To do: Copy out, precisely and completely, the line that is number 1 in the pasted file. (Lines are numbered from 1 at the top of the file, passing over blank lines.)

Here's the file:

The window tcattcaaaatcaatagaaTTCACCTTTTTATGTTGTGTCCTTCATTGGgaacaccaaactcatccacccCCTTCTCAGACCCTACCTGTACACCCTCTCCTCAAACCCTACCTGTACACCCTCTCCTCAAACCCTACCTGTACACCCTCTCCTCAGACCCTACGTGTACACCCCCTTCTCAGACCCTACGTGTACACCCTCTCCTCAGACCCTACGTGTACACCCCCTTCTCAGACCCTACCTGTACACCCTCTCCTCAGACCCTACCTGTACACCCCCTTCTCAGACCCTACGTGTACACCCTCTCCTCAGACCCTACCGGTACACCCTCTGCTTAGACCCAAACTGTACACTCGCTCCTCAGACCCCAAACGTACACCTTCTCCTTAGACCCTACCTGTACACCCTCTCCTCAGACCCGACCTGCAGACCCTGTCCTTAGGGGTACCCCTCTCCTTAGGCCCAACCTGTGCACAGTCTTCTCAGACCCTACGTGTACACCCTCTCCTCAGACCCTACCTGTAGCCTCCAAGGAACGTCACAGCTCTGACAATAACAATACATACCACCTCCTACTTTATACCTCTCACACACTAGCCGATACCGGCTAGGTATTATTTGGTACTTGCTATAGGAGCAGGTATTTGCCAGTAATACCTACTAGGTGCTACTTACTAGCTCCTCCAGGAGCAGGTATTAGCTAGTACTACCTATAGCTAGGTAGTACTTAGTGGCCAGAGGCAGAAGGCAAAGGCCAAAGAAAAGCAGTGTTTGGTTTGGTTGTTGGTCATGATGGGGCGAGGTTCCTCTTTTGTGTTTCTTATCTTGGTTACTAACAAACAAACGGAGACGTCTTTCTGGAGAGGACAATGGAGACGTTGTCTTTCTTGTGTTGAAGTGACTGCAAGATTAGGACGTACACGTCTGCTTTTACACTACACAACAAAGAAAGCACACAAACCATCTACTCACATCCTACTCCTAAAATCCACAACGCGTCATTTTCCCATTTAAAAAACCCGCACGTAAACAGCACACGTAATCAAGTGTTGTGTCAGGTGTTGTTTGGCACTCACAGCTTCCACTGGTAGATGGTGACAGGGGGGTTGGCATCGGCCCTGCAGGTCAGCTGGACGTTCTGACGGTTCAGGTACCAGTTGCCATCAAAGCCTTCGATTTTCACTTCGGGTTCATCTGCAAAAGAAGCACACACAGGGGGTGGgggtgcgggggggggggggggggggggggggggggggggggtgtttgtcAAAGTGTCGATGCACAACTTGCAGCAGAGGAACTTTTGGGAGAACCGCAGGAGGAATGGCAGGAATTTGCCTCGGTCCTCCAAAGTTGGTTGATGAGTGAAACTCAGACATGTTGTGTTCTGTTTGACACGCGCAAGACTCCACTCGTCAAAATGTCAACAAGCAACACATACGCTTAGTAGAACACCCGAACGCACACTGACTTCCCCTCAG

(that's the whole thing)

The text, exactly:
The window tcattcaaaatcaatagaaTTCACCTTTTTATGTTGTGTCCTTCATTGGgaacaccaaactcatccacccCCTTCTCAGACCCTACCTGTACACCCTCTCCTCAAACCCTACCTGTACACCCTCTCCTCAAACCCTACCTGTACACCCTCTCCTCAGACCCTACGTGTACACCCCCTTCTCAGACCCTACGTGTACACCCTCTCCTCAGACCCTACGTGTACACCCCCTTCTCAGACCCTACCTGTACACCCTCTCCTCAGACCCTACCTGTACACCCCCTTCTCAGACCCTACGTGTACACCCTCTCCTCAGACCCTACCGGTACACCCTCTGCTTAGACCCAAACTGTACACTCGCTCCTCAGACCCCAAACGTACACCTTCTCCTTAGACCCTACCTGTACACCCTCTCCTCAGACCCGACCTGCAGACCCTGTCCTTAGGGGTACCCCTCTCCTTAGGCCCAACCTGTGCACAGTCTTCTCAGACCCTACGTGTACACCCTCTCCTCAGACCCTACCTGTAGCCTCCAAGGAACGTCACAGCTCTGACAATAACAATACATACCACCTCCTACTTTATACCTCTCACACACTAGCCGATACCGGCTAGGTATTATTTGGTACTTGCTATAGGAGCAGGTATTTGCCAGTAATACCTACTAGGTGCTACTTACTAGCTCCTCCAGGAGCAGGTATTAGCTAGTACTACCTATAGCTAGGTAGTACTTAGTGGCCAGAGGCAGAAGGCAAAGGCCAAAGAAAAGCAGTGTTTGGTTTGGTTGTTGGTCATGATGGGGCGAGGTTCCTCTTTTGTGTTTCTTATCTTGGTTACTAACAAACAAACGGAGACGTCTTTCTGGAGAGGACAATGGAGACGTTGTCTTTCTTGTGTTGAAGTGACTGCAAGATTAGGACGTACACGTCTGCTTTTACACTACACAACAAAGAAAGCACACAAACCATCTACTCACATCCTACTCCTAAAATCCACAACGCGTCATTTTCCCATTTAAAAAACCCGCACGTAAACAGCACACGTAATCAAGTGTTGTGTCAGGTGTTGTTTGGCACTCACAGCTTCCACTGGTAGATGGTGACAGGGGGGTTGGCATCGGCCCTGCAGGTCAGCTGGACGTTCTGACGGTTCAGGTACCAGTTGCCATCAAAGCCTTCGATTTTCACTTCGGGTTCATCTGCAAAAGAAGCACACACAGGGGGTGGgggtgcgggggggggggggggggggggggggggggggggggtgtttgtcAAAGTGTCGATGCACAACTTGCAGCAGAGGAACTTTTGGGAGAACCGCAGGAGGAATGGCAGGAATTTGCCTCGGTCCTCCAAAGTTGGTTGATGAGTGAAACTCAGACATGTTGTGTTCTGTTTGACACGCGCAAGACTCCACTCGTCAAAATGTCAACAAGCAACACATACGCTTAGTAGAACACCCGAACGCACACTGACTTCCCCTCAG